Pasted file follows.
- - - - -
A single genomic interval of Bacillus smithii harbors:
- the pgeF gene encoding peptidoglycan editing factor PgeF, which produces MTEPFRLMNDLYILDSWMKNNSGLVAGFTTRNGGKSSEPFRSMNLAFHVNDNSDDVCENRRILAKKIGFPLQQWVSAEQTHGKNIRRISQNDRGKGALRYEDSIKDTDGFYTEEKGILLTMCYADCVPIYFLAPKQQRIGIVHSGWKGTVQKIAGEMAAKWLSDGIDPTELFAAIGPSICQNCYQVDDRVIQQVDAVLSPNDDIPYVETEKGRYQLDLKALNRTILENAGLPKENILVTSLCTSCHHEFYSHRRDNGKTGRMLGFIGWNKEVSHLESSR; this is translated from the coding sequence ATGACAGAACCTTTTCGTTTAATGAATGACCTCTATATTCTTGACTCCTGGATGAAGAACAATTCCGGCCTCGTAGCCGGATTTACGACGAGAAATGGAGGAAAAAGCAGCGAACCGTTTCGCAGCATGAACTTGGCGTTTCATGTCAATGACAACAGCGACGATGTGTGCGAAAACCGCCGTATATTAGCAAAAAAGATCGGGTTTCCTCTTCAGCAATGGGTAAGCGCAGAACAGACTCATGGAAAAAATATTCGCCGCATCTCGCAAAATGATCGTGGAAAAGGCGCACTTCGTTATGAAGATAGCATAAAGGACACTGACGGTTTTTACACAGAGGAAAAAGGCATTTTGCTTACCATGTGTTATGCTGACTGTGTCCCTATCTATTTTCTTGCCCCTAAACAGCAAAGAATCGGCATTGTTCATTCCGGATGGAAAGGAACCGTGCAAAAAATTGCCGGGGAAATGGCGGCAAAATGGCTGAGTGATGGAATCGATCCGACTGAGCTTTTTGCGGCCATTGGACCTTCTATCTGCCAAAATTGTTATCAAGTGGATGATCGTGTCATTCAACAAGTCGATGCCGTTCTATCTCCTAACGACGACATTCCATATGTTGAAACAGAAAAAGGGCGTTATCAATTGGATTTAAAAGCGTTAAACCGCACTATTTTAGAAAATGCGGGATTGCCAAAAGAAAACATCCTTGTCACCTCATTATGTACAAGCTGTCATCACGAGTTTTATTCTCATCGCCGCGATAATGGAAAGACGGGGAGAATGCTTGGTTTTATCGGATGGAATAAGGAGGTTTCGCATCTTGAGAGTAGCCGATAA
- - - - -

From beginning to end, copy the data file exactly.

A single genomic interval of Bacillus smithii harbors:
- the pgeF gene encoding peptidoglycan editing factor PgeF, which produces MTEPFRLMNDLYILDSWMKNNSGLVAGFTTRNGGKSSEPFRSMNLAFHVNDNSDDVCENRRILAKKIGFPLQQWVSAEQTHGKNIRRISQNDRGKGALRYEDSIKDTDGFYTEEKGILLTMCYADCVPIYFLAPKQQRIGIVHSGWKGTVQKIAGEMAAKWLSDGIDPTELFAAIGPSICQNCYQVDDRVIQQVDAVLSPNDDIPYVETEKGRYQLDLKALNRTILENAGLPKENILVTSLCTSCHHEFYSHRRDNGKTGRMLGFIGWNKEVSHLESSR; this is translated from the coding sequence ATGACAGAACCTTTTCGTTTAATGAATGACCTCTATATTCTTGACTCCTGGATGAAGAACAATTCCGGCCTCGTAGCCGGATTTACGACGAGAAATGGAGGAAAAAGCAGCGAACCGTTTCGCAGCATGAACTTGGCGTTTCATGTCAATGACAACAGCGACGATGTGTGCGAAAACCGCCGTATATTAGCAAAAAAGATCGGGTTTCCTCTTCAGCAATGGGTAAGCGCAGAACAGACTCATGGAAAAAATATTCGCCGCATCTCGCAAAATGATCGTGGAAAAGGCGCACTTCGTTATGAAGATAGCATAAAGGACACTGACGGTTTTTACACAGAGGAAAAAGGCATTTTGCTTACCATGTGTTATGCTGACTGTGTCCCTATCTATTTTCTTGCCCCTAAACAGCAAAGAATCGGCATTGTTCATTCCGGATGGAAAGGAACCGTGCAAAAAATTGCCGGGGAAATGGCGGCAAAATGGCTGAGTGATGGAATCGATCCGACTGAGCTTTTTGCGGCCATTGGACCTTCTATCTGCCAAAATTGTTATCAAGTGGATGATCGTGTCATTCAACAAGTCGATGCCGTTCTATCTCCTAACGACGACATTCCATATGTTGAAACAGAAAAAGGGCGTTATCAATTGGATTTAAAAGCGTTAAACCGCACTATTTTAGAAAATGCGGGATTGCCAAAAGAAAACATCCTTGTCACCTCATTATGTACAAGCTGTCATCACGAGTTTTATTCTCATCGCCGCGATAATGGAAAGACGGGGAGAATGCTTGGTTTTATCGGATGGAATAAGGAGGTTTCGCATCTTGAGAGTAGCCGATAA